Informal Learning: Rediscovering the Natural Pathways That Inspire Innovation and Performanceby Jay Cross
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Most learning on the job is informal. This book offers advice on how to support, nurture, and leverage informal learning and helps trainers to go beyond their typical classes and programs in order to widen and deepen heir reach. The author reminds us that we live in a new, radically different, constantly changing, and often distracting workplace. He guides us through the plethora of digital learning tools that workers are now accessing through their computers, PDAs, and cell phones.
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What People are Saying About This
—John Seely Brown, coauthor, Social Life of Information, and former chief scientist, Xerox Corp.
"Informal learning is the perfect theme for exploring the next wave of our field. Jay Cross continues to push our thinking on the transformational forces of knowledge, learning, and performance. A must read!"
—Elliott Masie, founder, The MASIE Center's Learning CONSORTIUM
"In an outsourced, automated age, informal learning has become the key to high performance and personal fulfillment. And now Jay Cross has written the very best primer on this woefully neglected topic. This is a book for both sides of your brain!"
—Daniel H. Pink, author, A Whole New Mind
"Jay Cross provides an important challenge for us all—to move our focus from the classroom to the workplace, and in doing so, reframe what we do in ways that much more closely reflect how people actually learn and perform on the job. Informal Learning has profound implications for how we—from trainers to chief learning officers and from frontline business managers to executives—must rethink our ideas and practices, not in some distant future, but right now."
—Marc J. Rosenberg, management consultant, and author, Beyond E-Learning
"This book shows how informal learning experiences connect us with information, help us share ideas, and obtain new perspectives, and even help us create new knowledge together."
—Ellen Wagner, director, Worldwide eLearning, Adobe Systems
"The one sentence from this book that hit me like a train: 'Most corporations invest their training budget where it will have the least impact.' Wow. In an era of demanding ROI, shrinking budgets, and the insistence to do more with less, think of the impact that informal learning could have if it could truly focus learning and efforts for maximum impact."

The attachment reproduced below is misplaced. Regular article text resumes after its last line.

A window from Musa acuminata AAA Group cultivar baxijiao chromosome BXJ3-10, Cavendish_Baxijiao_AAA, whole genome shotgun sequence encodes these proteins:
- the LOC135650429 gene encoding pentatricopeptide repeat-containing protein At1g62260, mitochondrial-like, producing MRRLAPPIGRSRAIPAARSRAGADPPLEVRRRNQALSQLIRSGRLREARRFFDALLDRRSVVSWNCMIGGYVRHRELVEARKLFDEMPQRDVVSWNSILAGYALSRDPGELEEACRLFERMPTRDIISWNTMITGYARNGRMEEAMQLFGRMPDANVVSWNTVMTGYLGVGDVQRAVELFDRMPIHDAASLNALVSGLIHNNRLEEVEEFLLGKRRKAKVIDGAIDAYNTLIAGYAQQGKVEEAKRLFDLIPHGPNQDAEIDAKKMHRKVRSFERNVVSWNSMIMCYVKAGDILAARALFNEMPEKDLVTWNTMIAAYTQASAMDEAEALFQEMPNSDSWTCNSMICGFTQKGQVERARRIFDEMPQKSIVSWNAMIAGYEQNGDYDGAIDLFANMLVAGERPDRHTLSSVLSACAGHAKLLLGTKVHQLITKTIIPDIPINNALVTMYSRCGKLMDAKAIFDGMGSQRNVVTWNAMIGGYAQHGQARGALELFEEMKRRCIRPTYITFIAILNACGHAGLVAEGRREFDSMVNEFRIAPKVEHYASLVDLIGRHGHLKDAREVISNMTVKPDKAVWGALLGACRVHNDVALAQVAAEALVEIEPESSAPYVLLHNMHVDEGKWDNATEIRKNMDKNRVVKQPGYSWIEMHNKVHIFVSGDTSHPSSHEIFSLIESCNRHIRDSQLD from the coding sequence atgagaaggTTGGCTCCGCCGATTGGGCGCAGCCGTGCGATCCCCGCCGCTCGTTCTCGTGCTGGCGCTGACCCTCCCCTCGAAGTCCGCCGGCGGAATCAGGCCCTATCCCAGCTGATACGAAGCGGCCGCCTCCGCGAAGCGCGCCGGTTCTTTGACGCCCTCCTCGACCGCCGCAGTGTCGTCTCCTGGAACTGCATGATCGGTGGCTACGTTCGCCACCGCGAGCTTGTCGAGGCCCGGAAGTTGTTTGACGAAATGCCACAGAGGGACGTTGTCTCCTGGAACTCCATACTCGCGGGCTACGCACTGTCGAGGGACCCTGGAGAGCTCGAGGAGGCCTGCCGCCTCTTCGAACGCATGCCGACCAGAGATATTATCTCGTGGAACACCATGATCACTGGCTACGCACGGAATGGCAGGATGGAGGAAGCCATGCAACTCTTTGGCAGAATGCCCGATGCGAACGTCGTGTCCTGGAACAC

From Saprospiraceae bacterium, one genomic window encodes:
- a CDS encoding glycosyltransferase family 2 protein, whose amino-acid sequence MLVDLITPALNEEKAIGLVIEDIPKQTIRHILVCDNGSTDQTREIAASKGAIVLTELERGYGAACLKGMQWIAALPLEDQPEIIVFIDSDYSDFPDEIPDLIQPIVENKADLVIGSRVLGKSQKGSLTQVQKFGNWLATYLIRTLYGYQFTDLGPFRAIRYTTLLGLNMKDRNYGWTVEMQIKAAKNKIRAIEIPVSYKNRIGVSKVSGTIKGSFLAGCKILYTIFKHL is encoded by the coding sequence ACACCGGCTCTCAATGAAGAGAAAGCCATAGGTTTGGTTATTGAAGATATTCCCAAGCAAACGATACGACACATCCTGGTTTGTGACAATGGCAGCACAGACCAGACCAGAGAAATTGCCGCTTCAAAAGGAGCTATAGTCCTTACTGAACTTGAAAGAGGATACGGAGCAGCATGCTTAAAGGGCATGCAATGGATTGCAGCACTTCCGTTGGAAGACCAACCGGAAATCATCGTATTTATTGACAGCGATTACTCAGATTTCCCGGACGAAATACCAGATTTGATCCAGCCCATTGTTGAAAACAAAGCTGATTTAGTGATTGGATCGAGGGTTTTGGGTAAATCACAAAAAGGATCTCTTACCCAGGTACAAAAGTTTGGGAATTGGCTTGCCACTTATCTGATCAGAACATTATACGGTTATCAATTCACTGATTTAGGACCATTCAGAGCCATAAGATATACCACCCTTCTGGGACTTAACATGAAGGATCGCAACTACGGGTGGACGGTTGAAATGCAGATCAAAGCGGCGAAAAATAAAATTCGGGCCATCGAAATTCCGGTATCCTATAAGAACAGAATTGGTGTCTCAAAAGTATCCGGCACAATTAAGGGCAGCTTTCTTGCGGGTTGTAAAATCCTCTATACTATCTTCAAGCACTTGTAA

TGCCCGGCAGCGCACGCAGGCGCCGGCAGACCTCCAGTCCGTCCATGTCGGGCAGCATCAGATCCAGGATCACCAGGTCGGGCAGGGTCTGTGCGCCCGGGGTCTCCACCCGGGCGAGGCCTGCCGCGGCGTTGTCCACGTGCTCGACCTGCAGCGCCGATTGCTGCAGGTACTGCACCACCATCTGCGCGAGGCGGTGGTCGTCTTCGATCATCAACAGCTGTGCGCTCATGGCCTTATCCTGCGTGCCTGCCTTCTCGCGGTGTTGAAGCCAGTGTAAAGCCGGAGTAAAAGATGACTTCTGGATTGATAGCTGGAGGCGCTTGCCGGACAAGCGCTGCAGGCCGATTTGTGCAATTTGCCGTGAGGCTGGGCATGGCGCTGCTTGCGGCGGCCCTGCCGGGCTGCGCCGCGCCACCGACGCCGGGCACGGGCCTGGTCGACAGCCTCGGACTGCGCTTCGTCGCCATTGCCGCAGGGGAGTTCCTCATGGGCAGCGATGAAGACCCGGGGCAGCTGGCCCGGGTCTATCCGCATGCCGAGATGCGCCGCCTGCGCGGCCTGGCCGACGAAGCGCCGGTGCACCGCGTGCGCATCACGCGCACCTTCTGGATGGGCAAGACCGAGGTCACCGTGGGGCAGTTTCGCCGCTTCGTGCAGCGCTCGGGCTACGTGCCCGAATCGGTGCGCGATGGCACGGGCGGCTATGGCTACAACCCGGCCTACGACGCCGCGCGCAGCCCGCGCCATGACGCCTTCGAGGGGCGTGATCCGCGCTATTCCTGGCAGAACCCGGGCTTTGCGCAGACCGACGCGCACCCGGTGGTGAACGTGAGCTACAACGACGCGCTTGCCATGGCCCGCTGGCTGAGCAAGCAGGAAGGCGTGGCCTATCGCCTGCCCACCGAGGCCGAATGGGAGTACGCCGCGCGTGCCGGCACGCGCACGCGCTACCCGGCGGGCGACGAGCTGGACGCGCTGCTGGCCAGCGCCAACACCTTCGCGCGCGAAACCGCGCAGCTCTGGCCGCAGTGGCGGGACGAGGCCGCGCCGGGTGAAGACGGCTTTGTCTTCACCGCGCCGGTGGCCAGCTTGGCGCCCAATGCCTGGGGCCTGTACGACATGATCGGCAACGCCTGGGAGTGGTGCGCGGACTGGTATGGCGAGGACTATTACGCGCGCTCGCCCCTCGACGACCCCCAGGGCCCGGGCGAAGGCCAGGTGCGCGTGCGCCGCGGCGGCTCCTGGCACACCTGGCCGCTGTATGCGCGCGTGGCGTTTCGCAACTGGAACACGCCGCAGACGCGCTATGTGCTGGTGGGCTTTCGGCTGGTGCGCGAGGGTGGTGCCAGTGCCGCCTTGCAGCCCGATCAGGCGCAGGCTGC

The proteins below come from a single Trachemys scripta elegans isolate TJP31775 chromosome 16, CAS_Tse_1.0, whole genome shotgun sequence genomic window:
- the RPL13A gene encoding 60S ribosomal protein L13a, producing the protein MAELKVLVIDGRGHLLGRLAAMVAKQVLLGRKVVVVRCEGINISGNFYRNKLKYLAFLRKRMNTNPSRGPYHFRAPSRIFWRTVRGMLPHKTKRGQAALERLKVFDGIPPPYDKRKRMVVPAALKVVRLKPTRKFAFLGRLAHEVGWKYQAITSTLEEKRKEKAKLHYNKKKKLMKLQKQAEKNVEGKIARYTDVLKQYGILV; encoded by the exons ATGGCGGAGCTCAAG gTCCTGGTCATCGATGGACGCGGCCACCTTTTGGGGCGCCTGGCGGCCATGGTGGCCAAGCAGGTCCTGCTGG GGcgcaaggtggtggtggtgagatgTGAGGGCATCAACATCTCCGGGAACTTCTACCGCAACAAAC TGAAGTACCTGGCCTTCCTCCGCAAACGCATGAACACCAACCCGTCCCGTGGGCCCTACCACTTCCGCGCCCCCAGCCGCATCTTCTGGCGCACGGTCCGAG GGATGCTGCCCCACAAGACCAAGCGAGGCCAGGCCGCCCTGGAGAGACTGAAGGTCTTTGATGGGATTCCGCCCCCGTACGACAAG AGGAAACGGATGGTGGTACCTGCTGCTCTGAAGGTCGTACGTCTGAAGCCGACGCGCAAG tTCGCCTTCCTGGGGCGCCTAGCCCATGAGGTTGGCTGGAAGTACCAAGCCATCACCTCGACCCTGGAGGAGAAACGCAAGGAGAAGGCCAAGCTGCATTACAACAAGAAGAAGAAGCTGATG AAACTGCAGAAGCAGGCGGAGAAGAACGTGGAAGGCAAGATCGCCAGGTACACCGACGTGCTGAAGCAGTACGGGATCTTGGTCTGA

—Mark Oehlert, learning strategy architect, Booz Allen Hamilton
Meet the Author
Jay Cross coined the term eLearning. He has championed informal learning since designing the first business degree program offered by the University of Phoenix. He served as long-term CEO of eLearning Forum. An internationally acclaimed strategist, speaker, and designer of corporate performance systems, Jay is a graduate of Princeton University and Harvard Business School.
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Do people learn best by sitting in a classroom taking notes? Not according to "eLearning" expert Jay Cross. Instead, he says, companies should champion nontraditional, informal learning methods, including: "unconferences," "unworkshops," "eLearning," "Courageous Conversations" and even "grokking" (sci-fi writer Robert A. Heinlein's term for "instantaneous, holistic recognition" or understanding). Cross says properly presented informal learning programs can give your firm a better return on its training investment than formal learning. He explains why that is and how to use his approach. Despite some repetition and fluffy filler, getAbstract recommends this book to learning officers, training managers and human resources professionals who want to know more about setting up informal learning initiatives. To learn more about this book, read the following summary: http://www.getabstract.com/summary/11095/informal-learning.html
Cross confirms what I have long believed - training is something best left for dogs and circus animals. Learning and the results from learning are where it's at! While not totally forgoing formal learning, the book provides a much needed perspective on how employees really learn in a corporate environment. Through real life examples (from IBM's Blue Pages to the World Café), Cross stresses the importance of incorporating informal learning. Some chapters drag a little, but overall an insightful read with lots of references (I have added about 8 more books to me "to read" list). The advice is practical and accurate.Cross says you can set up a blog in 5 minutes, I tried it, and you can!